Day ten

I Arrived in Seoul from Okinawa yesterday and picked a hotel close to Bukhasan National Park, just nort of Seoul, with the intention of climbing the highest mountain in the park: "Baegundae Peak”.

SeoulSouth Korea37.58333/127


I woke up early, and after a coffee (there are a million coffee places near every Seoul metro station), I hit a convenience store for snacks, lunch, and drinks for the hike: Onigiri triangles for snacks, Gimbab "Sushi rolls" for lunch and Oreos, because I like em. The drinks of choice were iced tea and, of course, "Procari Sweat."

I took the metro a few stops towards the city center and switched to a bus that would take me to one of the many entrances of the park.

There are a couple of routes to the peak, and I picked the most challenging route, assuming it was also the quietest route (I was right!).

The route contains parts where you have to make your way up giant rocks without any help or stairs. This is not a course for beginners.

I met a few friendly hikers, one offered me some chocolate to keep my energy up and took a few photos of me with my camera, so I have proof I was there this time :P. I just absolutely love this friendly hiking culture in South Korea and Taiwan.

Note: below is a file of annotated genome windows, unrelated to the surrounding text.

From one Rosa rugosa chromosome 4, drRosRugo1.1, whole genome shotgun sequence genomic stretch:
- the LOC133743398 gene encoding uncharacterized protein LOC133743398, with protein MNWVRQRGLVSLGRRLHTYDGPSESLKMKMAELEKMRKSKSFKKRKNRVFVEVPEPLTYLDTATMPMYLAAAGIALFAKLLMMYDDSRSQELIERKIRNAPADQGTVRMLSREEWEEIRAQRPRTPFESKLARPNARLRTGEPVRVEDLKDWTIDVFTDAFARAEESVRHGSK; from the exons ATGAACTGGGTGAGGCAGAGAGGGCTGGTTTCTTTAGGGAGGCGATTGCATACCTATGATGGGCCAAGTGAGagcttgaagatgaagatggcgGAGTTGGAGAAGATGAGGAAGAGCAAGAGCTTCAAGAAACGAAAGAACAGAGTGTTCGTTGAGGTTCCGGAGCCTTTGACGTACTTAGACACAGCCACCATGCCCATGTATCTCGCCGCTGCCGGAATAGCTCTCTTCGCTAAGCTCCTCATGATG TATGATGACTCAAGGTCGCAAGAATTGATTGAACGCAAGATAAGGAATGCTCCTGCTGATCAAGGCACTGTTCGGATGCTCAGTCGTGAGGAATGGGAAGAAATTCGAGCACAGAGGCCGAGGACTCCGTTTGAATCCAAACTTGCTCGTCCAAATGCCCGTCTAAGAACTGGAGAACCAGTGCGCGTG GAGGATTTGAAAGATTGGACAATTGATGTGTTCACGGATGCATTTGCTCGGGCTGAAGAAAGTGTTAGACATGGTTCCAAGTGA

After a while, the environment started to change, and suddenly, I was walking in the snow—quite the contrast between the 25+ degrees and sun of Okinawa just one day ago.

This was also the most boring part of the hike, no fun rocks to climb, just endlessly going straight up the side of a mountain.

Luckily, the end was in sight, and rounding a corner, it suddenly was a lot busier on the trail; this is where the easier parts merged onto the last stretch to the top. Among the newly joined crowd were a few hiking groups and some live-streamers.

It was time for lunch! After the obligatory photo at the top, it was time for the Gimbab roll and some iced tea before heading down.

On my way down, I noticed a sign to another mountain top, and having an hour or two to spare, I opted to take the detour.

It offered some lovely views of Seoul and my route to the peak.

At the bottom, I took the same bus back to the metro station and the train to the hotel, where I had dinner in the surrounding neighborhood.

This was quite the challenge as most places were Korean BBQ joints, where the minimum number of people is usually two, which is not great for a solo traveler, but I found some delicious BiBim Kogi Guksu (Cold noodles with meat).